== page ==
Tracy Hightower-Henne: Oh, yeah, yeah. And we know it also sometimes is the rural divorce clinic. Yes.
Joy Kathurima: Yeah, yeah, because it primarily serves folks who are in rural counties because there’s not a lot of attorneys in rural Nebraska. I think last count, I think there’s like six or seven counties in Nebraska that just don’t have a single attorney that lives there.
Susan Reff: It’s the Rural Practice Initiative. Yes. Oh, initiative.
Tracy Hightower-Henne: Will it ever stop being the initiative? Because that sounds like an initial type thing. I’m not in charge. I don’t know.
Susan Reff: I’m not. I don’t have. I plead the fifth. But I mean, like this. This problem with lawyers in rural areas is not new, but I think and I think it’s only getting worse because it’s been around since I started practicing law, that there’s lawyers, there’s places that there’s no lawyers, there’s places that they can’t fill, you know, jobs in the courthouse because there’s just not people that living in those small rural communities anymore. But that doesn’t mean that there’s not someone that needs an attorney for whatever they might need an attorney for.
Joy Kathurima: Exactly. Access to justice is always a big issue when you kind of and I mean, even here, it still is, even in Omaha and Lincoln. But I think when there’s no one even there to go to, it makes it that much harder.
Susan Reff: So the other thing that joy is way deep into is like pop culture.
Joy Kathurima: I am always on the internets in some way, whether that be Twitter, mainly Twitter and TikTok.
Susan Reff: But but if anybody needs to know what’s going on like with so-and-so and they’re like celebrity gossip, joy, it’s either joy or Aaron, right?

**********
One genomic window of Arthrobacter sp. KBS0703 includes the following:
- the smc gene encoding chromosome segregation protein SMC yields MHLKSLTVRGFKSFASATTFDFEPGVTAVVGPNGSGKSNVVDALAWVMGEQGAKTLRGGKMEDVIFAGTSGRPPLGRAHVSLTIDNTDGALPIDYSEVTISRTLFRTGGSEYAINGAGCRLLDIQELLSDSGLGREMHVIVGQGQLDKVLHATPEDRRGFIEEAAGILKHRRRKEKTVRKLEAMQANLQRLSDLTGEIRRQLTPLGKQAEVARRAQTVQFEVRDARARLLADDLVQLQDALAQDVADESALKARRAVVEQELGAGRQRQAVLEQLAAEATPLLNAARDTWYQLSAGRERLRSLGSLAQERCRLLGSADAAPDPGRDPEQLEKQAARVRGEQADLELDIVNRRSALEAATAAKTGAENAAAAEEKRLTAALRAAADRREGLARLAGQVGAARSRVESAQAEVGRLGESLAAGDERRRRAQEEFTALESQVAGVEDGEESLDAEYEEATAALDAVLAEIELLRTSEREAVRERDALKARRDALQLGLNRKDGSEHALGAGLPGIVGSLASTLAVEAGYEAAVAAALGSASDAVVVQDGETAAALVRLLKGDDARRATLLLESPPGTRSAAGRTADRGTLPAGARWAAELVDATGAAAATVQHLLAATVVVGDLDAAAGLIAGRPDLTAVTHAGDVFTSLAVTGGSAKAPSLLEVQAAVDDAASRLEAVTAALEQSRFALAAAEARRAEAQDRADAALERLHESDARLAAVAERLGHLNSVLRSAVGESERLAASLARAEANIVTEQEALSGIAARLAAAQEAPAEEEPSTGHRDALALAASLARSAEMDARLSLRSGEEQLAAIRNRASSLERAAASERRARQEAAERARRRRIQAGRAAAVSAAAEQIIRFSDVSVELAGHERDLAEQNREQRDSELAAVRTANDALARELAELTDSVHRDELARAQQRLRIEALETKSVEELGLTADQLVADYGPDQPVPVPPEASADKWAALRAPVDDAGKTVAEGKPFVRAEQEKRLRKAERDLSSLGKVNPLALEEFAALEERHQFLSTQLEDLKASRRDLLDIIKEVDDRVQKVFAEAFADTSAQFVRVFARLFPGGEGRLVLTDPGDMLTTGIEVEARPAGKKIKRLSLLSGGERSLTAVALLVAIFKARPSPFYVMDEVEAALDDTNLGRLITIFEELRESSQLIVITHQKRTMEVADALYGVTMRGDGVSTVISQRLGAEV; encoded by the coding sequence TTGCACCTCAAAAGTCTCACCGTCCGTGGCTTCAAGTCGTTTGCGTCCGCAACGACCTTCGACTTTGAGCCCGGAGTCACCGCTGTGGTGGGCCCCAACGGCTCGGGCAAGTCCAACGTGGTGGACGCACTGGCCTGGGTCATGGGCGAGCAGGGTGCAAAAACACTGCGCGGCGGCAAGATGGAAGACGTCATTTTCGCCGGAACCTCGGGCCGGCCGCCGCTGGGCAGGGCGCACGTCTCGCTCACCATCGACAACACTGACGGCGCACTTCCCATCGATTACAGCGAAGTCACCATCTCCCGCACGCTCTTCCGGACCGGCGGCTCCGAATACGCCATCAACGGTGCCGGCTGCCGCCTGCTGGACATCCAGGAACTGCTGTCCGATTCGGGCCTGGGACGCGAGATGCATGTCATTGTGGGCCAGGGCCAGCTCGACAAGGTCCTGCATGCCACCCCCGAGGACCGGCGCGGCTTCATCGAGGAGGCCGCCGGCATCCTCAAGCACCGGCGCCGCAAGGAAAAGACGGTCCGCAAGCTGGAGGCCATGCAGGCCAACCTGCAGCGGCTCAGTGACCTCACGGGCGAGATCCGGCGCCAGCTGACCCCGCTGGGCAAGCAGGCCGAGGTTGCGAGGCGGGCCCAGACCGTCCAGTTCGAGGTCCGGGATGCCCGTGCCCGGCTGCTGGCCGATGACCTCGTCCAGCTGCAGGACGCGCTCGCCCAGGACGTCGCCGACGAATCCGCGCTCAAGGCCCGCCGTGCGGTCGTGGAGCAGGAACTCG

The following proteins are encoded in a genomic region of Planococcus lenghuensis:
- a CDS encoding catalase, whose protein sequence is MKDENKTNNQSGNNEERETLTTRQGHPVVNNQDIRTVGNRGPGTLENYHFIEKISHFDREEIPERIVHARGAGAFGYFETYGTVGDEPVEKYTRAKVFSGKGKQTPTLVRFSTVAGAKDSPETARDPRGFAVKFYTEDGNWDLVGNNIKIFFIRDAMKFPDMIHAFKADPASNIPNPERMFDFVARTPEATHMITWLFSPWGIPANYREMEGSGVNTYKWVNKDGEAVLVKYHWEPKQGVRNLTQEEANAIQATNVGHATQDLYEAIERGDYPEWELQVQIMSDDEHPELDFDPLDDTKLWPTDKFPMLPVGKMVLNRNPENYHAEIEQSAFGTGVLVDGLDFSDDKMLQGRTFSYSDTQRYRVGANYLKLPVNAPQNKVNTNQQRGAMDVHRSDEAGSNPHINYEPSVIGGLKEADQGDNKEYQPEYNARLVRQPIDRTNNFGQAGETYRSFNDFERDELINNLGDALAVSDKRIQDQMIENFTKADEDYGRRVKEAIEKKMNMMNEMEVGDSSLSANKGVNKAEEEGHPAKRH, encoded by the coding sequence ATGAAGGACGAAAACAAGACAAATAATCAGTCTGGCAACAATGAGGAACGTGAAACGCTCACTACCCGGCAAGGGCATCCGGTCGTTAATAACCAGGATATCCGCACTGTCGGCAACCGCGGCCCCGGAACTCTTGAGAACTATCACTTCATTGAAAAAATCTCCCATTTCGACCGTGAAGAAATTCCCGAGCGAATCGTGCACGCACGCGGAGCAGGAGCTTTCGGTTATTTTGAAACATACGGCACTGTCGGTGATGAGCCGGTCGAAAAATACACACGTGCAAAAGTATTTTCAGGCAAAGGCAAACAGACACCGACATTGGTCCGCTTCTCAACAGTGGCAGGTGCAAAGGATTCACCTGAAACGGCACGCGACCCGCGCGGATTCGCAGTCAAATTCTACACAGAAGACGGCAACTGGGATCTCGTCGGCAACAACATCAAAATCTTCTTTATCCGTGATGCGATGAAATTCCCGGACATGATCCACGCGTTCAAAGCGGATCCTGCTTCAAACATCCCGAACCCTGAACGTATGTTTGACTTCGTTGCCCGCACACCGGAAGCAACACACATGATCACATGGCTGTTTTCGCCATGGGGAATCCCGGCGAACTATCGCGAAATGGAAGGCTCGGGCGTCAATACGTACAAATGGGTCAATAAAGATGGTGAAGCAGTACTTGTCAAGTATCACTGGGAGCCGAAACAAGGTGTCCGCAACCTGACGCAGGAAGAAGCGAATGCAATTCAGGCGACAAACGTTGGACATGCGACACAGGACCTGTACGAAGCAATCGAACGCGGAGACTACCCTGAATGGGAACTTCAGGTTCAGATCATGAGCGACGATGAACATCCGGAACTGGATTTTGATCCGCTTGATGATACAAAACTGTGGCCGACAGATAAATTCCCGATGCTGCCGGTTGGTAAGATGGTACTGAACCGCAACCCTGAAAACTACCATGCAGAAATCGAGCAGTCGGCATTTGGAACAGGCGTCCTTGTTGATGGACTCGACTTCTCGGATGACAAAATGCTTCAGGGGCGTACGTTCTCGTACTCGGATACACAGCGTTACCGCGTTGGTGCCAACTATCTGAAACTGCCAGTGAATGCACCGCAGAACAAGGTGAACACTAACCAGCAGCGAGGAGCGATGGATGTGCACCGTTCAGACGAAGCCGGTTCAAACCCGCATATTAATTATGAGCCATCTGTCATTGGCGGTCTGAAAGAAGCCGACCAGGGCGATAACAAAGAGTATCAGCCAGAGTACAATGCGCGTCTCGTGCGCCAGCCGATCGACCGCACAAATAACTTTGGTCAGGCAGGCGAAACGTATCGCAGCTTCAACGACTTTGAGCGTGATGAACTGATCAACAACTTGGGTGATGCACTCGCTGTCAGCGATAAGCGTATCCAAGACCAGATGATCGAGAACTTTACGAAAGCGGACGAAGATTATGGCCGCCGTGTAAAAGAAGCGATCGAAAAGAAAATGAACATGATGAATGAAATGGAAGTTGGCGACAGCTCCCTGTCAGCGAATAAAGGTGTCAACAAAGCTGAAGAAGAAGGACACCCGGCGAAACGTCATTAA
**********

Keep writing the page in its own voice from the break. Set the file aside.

Tracy Hightower-Henne: We got it covered. Yeah, in our office.
Susan Reff: So do you have like, who are some of the people that you follow and like, kind of like look at on a regular basis P.A.?
Joy Kathurima: Oh, absolutely, I. My love for Beyonce knows no bounds. Knows no, except I love her if she ever hears this podcast. Beyonce. I love you. I was actually my dream job in law school. Torts professor asked us to write down on our note card on our first day of law school in her class, like what would be our dream legal job? And I wrote down, I’m like, I want to be a lawyer for Beyonce’s entertainment company for Parkwood Entertainment. I think that would be so this is a
Tracy Hightower-Henne: Temporary job, isn’t it? Boy, you’re just staying here until that job opens.
Joy Kathurima: I have no entertainment law experience. Nothing do I know about it? But I think that would be so cool to work for her also to know what her non disclosures look like because nobody knows what Beyonce is doing, ever. She just. Are op stuff, and it’s like explodes the internet, and I want to know how does she keep people from talking about it? How did she make two different albums? Drop them without people leaking anything like that in a day and age of social media is commendable, so I want to know how what does her legal team look like? That’s what I would. So she
Tracy Hightower-Henne: Could drop a new album tomorrow, and no one